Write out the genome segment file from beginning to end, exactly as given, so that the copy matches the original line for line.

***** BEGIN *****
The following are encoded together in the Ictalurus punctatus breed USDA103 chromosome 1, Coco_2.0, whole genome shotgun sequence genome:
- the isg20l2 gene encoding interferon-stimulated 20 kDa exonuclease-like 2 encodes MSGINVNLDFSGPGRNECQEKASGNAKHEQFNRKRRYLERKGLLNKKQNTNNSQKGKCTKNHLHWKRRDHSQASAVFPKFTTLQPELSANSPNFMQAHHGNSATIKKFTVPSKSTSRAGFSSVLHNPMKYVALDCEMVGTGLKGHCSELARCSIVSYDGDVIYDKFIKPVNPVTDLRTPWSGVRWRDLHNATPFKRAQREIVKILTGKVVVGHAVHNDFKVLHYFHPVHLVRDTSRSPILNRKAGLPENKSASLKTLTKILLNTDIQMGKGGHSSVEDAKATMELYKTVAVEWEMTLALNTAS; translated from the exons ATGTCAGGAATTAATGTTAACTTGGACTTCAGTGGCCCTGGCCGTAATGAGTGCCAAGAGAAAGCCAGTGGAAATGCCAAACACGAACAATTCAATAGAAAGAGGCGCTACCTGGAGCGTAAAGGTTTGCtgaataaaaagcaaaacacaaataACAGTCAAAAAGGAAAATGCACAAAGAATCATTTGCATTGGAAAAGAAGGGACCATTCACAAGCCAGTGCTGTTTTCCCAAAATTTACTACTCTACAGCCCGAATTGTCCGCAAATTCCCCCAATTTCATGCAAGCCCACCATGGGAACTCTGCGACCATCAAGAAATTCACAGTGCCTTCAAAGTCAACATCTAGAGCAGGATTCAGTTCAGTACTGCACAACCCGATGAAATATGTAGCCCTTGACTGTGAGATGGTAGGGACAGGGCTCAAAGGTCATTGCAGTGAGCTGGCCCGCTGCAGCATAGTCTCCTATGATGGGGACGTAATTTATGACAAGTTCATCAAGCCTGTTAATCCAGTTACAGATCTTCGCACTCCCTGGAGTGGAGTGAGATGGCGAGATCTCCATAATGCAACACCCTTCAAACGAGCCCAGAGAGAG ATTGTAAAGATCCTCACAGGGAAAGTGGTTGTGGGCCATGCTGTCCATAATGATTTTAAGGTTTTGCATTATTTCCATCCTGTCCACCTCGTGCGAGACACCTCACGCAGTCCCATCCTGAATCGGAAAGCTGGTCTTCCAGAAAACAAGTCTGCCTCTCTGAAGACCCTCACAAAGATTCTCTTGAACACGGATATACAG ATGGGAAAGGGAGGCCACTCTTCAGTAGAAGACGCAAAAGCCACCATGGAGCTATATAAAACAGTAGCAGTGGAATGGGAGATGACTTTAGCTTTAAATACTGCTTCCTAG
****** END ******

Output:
The following are encoded together in the Ictalurus punctatus breed USDA103 chromosome 1, Coco_2.0, whole genome shotgun sequence genome:
- the isg20l2 gene encoding interferon-stimulated 20 kDa exonuclease-like 2 encodes MSGINVNLDFSGPGRNECQEKASGNAKHEQFNRKRRYLERKGLLNKKQNTNNSQKGKCTKNHLHWKRRDHSQASAVFPKFTTLQPELSANSPNFMQAHHGNSATIKKFTVPSKSTSRAGFSSVLHNPMKYVALDCEMVGTGLKGHCSELARCSIVSYDGDVIYDKFIKPVNPVTDLRTPWSGVRWRDLHNATPFKRAQREIVKILTGKVVVGHAVHNDFKVLHYFHPVHLVRDTSRSPILNRKAGLPENKSASLKTLTKILLNTDIQMGKGGHSSVEDAKATMELYKTVAVEWEMTLALNTAS; translated from the exons ATGTCAGGAATTAATGTTAACTTGGACTTCAGTGGCCCTGGCCGTAATGAGTGCCAAGAGAAAGCCAGTGGAAATGCCAAACACGAACAATTCAATAGAAAGAGGCGCTACCTGGAGCGTAAAGGTTTGCtgaataaaaagcaaaacacaaataACAGTCAAAAAGGAAAATGCACAAAGAATCATTTGCATTGGAAAAGAAGGGACCATTCACAAGCCAGTGCTGTTTTCCCAAAATTTACTACTCTACAGCCCGAATTGTCCGCAAATTCCCCCAATTTCATGCAAGCCCACCATGGGAACTCTGCGACCATCAAGAAATTCACAGTGCCTTCAAAGTCAACATCTAGAGCAGGATTCAGTTCAGTACTGCACAACCCGATGAAATATGTAGCCCTTGACTGTGAGATGGTAGGGACAGGGCTCAAAGGTCATTGCAGTGAGCTGGCCCGCTGCAGCATAGTCTCCTATGATGGGGACGTAATTTATGACAAGTTCATCAAGCCTGTTAATCCAGTTACAGATCTTCGCACTCCCTGGAGTGGAGTGAGATGGCGAGATCTCCATAATGCAACACCCTTCAAACGAGCCCAGAGAGAG ATTGTAAAGATCCTCACAGGGAAAGTGGTTGTGGGCCATGCTGTCCATAATGATTTTAAGGTTTTGCATTATTTCCATCCTGTCCACCTCGTGCGAGACACCTCACGCAGTCCCATCCTGAATCGGAAAGCTGGTCTTCCAGAAAACAAGTCTGCCTCTCTGAAGACCCTCACAAAGATTCTCTTGAACACGGATATACAG ATGGGAAAGGGAGGCCACTCTTCAGTAGAAGACGCAAAAGCCACCATGGAGCTATATAAAACAGTAGCAGTGGAATGGGAGATGACTTTAGCTTTAAATACTGCTTCCTAG